Investment Options Part 2

FUTURES & OPTIONS – Futures and options are two types of derivatives. Their structure and the way they work are complicated, and involve leverage. They are high risk and not suitable for inexperienced investors or people who are less risk tolerant.

Futures are financial contracts for underlying assets, such as stock, market index, currency or  commodity. The underlying assets are bought or sold at an agreed price today, for a set date in the future.

Can be bought or sell with a margin deposit, only partly covers the value of the contract. Trading futures is      risky as a broker can make a margin call. This means putting in more cash or securities to cover the                shortfall of margin deposit if the price of the underlying asset moves against expectations.

Options are financial contracts that give the buyer the right to buy or sell an underlying asset (stock,       market index, currency or commodity) from the seller at a set price within a certain time.

Risks and returns of the option buyer and seller are different. If you are the buyer, the maximum loss is   the premium you pay to the seller. If you are the seller, you get the premium. Like futures trading, the   option seller faces the risk of a margin call.

 

STRUCTURED PRODUCTS – Structured products are complex, and embedded with derivatives, where value is based on underlying assets. Some structured products are listed on the stock exchange – derivative warrants and callable bull/bear contracts. Others are unlisted and sold by intermediaries, like banks. These include currency-linked and equity-linked investments. Many structured products are high risk and are not suitable for inexperienced investors.

 

LEVERAGED FOREX – Leveraged foreign exchange is a high-risk investment – You can borrow money to invest in forex, the currency market. You invest in a currency “on margin”, which means you only need to pay a certain amount – usually a small percentage of the contract amount, and you expect that the currency will rise or drop against another currency. Your profit or loss depends on the difference between the exchange rate when you open and close your contract.

 

LEVERAGED AND INVERSED PRODUCTS – Leveraged and inverse products (L&I Products) are derivative products traded on the stock exchange. L&I Products are structured as funds, but unlike conventional funds, they are not intended for holding longer than one day and are designed for short term trading or hedging.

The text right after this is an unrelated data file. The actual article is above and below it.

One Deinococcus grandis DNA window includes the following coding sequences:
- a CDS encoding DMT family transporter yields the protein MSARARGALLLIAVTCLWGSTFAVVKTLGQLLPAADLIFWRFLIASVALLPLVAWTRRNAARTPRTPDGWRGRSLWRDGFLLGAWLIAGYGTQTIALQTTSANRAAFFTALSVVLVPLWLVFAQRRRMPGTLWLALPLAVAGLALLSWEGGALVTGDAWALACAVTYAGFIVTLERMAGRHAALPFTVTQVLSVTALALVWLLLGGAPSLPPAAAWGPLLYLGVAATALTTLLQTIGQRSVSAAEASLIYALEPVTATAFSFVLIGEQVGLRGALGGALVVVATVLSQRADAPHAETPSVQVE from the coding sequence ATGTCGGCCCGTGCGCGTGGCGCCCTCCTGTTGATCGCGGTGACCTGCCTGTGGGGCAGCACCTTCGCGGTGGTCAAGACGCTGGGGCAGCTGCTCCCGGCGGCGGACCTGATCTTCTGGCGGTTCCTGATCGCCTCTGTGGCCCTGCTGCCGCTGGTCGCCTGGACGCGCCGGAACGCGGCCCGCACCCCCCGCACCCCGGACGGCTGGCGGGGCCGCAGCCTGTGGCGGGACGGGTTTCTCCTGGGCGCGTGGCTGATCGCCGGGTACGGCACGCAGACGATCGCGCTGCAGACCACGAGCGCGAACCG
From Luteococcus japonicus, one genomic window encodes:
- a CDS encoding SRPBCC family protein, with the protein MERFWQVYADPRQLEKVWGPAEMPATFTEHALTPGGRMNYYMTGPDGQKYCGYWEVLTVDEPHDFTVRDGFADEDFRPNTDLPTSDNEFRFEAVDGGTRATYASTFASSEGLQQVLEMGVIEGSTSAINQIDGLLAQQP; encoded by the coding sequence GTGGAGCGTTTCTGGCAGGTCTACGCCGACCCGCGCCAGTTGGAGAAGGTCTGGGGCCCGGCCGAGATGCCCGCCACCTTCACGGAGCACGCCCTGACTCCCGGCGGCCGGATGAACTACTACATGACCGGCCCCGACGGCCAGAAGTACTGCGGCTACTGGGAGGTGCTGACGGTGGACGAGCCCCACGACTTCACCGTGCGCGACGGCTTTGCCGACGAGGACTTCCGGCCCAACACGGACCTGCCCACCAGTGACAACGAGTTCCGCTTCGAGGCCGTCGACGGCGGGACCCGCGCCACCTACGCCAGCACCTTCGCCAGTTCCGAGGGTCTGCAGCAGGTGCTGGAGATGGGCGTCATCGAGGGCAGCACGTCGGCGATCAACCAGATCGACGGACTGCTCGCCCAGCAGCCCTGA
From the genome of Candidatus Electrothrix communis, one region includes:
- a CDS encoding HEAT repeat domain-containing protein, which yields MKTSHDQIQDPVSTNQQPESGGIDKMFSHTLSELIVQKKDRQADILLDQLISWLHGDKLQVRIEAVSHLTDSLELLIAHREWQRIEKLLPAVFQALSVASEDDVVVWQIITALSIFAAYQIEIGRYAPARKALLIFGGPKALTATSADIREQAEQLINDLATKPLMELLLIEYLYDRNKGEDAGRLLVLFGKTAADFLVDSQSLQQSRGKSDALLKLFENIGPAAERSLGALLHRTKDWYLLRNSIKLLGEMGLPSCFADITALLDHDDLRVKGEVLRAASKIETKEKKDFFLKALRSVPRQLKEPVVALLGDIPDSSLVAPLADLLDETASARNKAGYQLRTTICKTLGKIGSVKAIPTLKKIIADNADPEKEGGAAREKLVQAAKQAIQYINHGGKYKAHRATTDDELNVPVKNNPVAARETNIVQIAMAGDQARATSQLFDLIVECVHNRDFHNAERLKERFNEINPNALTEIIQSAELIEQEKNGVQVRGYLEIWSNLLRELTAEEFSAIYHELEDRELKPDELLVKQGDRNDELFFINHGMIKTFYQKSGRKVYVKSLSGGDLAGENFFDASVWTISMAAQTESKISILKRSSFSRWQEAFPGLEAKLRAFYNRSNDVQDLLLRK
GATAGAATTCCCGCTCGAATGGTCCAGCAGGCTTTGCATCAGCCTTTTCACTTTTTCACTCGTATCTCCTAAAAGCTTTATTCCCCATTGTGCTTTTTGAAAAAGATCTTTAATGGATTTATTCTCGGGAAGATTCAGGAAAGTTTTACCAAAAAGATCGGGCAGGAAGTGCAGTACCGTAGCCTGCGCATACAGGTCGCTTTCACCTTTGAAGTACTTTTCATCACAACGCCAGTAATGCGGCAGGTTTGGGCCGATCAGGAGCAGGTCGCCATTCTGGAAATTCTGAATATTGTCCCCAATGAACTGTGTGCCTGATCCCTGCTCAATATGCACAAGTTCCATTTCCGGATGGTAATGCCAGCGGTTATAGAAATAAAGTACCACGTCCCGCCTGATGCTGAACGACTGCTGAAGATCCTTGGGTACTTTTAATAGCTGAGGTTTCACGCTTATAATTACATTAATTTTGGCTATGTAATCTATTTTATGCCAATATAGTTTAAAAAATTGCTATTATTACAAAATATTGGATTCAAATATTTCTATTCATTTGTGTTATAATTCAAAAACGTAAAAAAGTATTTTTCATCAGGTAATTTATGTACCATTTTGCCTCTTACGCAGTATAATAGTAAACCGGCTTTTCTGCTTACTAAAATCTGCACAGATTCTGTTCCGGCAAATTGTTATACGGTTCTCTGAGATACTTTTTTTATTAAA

Leveraged products aim to deliver a daily return equivalent to a multiple of the underlying index return e.g. two times of what the underlying index does. Inverse products aim to deliver the opposite of the daily return of the underlying index. The inverse product goes down when the underlying index moves upwards, and the inverse product goes up when the underlying index moves downwards.

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Investment Options Part I

Investment is a way of looking after and your family’s future needs. Such as, educational needs through college, retirement, or just to make your earnings work for you. The best way of making sure that your investment suits you well is to spend enough time in choosing the best investment portfolio. A well-planned portfolio helps you to ride out stock market ups and downs and adjust risk exposure.

Here are some options you may want to consider:

STOCKS – Is to invest in a listed company, you can buy shares and become a shareholder of the company. Stock is a share in the ownership of a company, and being a shareholder, you get dividends and the right to vote. Stocks are classified in various ways, such as industry segment, earning potential, dividend distribution or capitalization. Shareholders should keep an eye on the company’s performance, prospects and the way it is run.

FUNDS - Funds, which includes mutual funds and unit trusts, gather money from many investors to make investments. Money is pooled with other investors into stocks, bonds and similar assets. A fund manager chooses the investments and each investor owns a proportion of the total fund, according to how much money is put in. The fund invests in dozens of securities. Some funds are high risk, others are lower risk, depending on the investment goal. Investing in funds involve fees – subscription fee, annual management fee and switching fee. Always read the fund’s offering document and product key facts statement before making a decision. This gives details – investment goal, strategy, risks, fees and procedures.

BONDS – Bonds are debt instruments, or agreements to repay capital plus interest on set dates. They are issued by companies or governments (bond issuers) to raise money. As an investor, you are, in effect, lending money to a company or government. Bonds are both listed and unlisted, can be bought from the issuers during their Initial Public Offering (IPO). Some investors have bonds to earn a steady income, others profit by trading them. There are risks for investing in bonds, and the key one is credit risk. This means you depend on the bond issuer to pay interest on time, and the principal when the bond matures.

WARRANTS - A warrant is a derivative. It gives the buyer the right to buy or sell the underlying asset at a set price within a certain time. The underlying asset can be stock, market index, currency or commodity.

Some investors like warrants, as they can make big gains with a small investment; because it’s cheaper to buy warrants than investing in the underlying assets. After working out which way the price of the assets will move, you choose a suitable warrant. Do right, you will profit.

The structure, pricing and the way warrants work are complicated. The risk of investing in warrants is also high. So, it’s not suitable for inexperienced investors, or people who are less risk tolerant, such as retirees.

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